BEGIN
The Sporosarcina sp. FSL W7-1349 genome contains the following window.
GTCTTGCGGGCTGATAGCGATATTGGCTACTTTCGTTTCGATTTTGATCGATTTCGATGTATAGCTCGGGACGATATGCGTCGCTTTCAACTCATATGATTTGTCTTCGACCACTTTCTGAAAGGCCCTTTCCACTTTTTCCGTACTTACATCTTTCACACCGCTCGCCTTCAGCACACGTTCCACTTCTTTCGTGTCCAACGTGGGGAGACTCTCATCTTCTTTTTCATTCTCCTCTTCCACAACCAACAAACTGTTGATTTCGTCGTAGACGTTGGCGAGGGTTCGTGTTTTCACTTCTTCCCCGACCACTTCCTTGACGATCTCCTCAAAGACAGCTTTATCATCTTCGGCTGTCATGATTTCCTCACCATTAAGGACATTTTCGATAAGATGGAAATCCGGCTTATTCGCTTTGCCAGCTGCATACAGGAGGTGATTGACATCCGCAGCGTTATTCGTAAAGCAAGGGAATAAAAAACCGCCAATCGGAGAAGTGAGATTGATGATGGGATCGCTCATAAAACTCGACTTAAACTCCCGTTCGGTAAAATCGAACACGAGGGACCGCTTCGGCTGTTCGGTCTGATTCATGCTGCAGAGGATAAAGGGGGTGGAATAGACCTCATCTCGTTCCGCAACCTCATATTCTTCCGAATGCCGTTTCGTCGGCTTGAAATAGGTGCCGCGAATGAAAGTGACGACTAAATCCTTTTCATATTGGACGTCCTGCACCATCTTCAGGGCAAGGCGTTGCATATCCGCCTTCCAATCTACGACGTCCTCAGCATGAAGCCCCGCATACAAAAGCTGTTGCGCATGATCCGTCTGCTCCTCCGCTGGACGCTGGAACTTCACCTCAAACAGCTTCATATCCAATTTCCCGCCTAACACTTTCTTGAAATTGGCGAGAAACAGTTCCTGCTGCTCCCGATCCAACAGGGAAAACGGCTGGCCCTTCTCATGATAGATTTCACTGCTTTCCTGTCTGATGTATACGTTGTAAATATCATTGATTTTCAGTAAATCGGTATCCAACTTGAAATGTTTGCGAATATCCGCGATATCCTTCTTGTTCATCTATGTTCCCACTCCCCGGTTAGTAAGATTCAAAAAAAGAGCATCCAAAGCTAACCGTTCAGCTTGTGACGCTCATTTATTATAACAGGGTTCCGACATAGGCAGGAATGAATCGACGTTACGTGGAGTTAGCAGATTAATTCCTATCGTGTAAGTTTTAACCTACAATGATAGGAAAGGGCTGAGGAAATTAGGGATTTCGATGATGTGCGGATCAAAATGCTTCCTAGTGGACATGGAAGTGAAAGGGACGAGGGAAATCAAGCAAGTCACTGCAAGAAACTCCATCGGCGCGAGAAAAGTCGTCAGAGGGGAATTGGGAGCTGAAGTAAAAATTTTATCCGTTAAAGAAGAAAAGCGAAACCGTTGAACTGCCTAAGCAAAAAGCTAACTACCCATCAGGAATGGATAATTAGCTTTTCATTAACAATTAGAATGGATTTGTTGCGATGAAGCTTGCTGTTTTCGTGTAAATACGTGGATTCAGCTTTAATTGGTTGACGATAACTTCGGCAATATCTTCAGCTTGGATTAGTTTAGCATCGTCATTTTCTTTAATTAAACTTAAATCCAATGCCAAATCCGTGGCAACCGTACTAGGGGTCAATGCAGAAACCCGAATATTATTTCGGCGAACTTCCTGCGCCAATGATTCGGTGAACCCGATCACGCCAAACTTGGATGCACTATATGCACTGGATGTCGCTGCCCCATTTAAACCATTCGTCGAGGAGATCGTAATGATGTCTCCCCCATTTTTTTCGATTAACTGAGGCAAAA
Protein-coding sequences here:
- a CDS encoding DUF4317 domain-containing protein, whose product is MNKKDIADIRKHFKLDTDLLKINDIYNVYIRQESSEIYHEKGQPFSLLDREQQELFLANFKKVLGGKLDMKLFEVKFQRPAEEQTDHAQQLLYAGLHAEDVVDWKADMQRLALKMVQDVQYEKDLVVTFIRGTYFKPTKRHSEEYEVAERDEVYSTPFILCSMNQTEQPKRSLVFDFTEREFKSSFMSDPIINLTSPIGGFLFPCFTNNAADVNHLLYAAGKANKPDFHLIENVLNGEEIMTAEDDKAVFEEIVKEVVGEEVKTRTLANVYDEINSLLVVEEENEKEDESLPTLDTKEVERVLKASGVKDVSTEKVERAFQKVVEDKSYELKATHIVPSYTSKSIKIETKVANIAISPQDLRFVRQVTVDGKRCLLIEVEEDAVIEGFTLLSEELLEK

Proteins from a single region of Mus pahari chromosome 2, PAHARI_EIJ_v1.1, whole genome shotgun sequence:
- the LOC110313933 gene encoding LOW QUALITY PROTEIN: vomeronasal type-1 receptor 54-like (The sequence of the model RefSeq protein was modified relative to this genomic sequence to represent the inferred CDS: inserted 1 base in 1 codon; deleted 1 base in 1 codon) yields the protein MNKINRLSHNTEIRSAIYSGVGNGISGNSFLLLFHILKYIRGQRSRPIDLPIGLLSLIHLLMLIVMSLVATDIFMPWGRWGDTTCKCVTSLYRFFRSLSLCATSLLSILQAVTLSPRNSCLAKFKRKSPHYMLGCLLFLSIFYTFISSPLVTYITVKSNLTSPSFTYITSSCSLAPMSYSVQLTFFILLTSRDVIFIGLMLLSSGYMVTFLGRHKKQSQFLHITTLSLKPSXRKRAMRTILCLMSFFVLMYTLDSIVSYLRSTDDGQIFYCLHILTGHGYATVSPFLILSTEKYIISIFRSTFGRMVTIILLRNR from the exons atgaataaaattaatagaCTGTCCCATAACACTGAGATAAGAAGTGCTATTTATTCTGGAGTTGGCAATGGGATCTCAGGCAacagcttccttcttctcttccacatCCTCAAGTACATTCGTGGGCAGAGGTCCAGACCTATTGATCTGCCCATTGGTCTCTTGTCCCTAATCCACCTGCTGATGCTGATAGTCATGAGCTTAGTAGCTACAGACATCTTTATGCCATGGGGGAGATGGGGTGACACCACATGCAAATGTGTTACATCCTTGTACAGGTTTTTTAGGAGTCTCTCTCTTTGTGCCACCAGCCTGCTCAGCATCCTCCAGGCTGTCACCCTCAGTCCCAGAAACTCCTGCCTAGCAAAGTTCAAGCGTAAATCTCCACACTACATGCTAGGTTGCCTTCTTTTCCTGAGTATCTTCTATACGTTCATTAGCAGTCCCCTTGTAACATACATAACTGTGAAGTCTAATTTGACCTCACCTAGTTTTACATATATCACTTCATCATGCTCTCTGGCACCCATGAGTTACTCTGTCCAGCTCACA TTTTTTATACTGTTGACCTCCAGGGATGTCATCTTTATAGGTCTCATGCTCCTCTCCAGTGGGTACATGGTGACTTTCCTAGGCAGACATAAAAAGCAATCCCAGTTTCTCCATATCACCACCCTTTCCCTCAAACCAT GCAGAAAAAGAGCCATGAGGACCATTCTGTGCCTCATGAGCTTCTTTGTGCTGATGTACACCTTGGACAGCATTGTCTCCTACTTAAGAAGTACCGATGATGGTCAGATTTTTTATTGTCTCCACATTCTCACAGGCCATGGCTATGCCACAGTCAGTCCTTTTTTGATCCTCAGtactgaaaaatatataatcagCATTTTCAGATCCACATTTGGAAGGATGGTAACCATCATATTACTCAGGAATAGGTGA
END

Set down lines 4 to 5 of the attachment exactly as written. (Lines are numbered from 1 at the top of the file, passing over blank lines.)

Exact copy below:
- a CDS encoding DUF4317 domain-containing protein, whose product is MNKKDIADIRKHFKLDTDLLKINDIYNVYIRQESSEIYHEKGQPFSLLDREQQELFLANFKKVLGGKLDMKLFEVKFQRPAEEQTDHAQQLLYAGLHAEDVVDWKADMQRLALKMVQDVQYEKDLVVTFIRGTYFKPTKRHSEEYEVAERDEVYSTPFILCSMNQTEQPKRSLVFDFTEREFKSSFMSDPIINLTSPIGGFLFPCFTNNAADVNHLLYAAGKANKPDFHLIENVLNGEEIMTAEDDKAVFEEIVKEVVGEEVKTRTLANVYDEINSLLVVEEENEKEDESLPTLDTKEVERVLKASGVKDVSTEKVERAFQKVVEDKSYELKATHIVPSYTSKSIKIETKVANIAISPQDLRFVRQVTVDGKRCLLIEVEEDAVIEGFTLLSEELLEK

Proteins from a single region of Mus pahari chromosome 2, PAHARI_EIJ_v1.1, whole genome shotgun sequence: